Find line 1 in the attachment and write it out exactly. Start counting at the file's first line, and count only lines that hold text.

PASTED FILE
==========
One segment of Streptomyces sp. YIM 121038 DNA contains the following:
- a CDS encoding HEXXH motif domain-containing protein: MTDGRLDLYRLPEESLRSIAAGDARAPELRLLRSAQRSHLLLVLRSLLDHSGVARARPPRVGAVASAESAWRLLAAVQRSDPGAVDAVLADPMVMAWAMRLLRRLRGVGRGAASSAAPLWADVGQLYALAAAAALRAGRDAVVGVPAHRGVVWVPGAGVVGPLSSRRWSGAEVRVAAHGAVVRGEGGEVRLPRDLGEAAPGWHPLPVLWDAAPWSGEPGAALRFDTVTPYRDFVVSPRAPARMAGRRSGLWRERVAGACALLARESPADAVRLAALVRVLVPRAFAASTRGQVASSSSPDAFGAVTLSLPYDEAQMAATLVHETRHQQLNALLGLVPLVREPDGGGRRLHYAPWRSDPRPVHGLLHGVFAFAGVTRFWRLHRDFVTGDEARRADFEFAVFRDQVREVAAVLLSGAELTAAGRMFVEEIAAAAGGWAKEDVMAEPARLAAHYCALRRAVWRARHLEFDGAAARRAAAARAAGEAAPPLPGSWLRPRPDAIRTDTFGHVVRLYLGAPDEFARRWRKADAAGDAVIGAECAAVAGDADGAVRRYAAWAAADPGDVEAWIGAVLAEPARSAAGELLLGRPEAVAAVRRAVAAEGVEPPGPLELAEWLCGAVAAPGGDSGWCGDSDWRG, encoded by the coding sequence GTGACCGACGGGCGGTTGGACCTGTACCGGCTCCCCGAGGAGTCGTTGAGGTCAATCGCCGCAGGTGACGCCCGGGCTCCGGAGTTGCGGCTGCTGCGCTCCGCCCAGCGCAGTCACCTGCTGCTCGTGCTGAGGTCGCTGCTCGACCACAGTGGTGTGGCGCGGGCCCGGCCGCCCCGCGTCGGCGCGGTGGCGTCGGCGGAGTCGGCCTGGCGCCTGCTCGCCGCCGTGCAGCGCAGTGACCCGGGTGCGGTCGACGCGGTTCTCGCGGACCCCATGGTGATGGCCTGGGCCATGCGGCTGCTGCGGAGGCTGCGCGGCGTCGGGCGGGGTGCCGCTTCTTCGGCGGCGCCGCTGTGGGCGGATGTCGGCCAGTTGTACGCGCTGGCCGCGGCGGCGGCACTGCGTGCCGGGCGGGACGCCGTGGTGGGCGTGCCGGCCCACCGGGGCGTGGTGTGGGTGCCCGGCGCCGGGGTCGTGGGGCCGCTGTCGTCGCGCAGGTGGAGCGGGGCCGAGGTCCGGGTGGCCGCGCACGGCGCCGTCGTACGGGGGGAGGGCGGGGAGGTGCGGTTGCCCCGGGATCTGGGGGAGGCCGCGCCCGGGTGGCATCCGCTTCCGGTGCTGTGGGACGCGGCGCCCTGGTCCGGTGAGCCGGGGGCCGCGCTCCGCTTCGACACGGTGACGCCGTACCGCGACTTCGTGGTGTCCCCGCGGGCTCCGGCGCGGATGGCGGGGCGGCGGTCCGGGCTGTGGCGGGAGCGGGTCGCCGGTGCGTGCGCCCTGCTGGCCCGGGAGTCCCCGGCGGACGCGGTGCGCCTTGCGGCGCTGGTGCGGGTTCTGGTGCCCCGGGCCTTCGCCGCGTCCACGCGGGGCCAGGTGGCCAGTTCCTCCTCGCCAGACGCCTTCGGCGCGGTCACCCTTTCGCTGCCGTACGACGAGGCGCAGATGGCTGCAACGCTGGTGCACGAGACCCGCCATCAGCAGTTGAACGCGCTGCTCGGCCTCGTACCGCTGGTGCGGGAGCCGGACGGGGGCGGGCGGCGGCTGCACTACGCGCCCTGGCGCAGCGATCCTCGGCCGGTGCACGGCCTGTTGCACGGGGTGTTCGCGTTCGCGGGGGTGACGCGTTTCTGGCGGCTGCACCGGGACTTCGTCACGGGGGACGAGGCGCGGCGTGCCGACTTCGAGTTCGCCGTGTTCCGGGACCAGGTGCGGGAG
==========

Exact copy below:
One segment of Streptomyces sp. YIM 121038 DNA contains the following: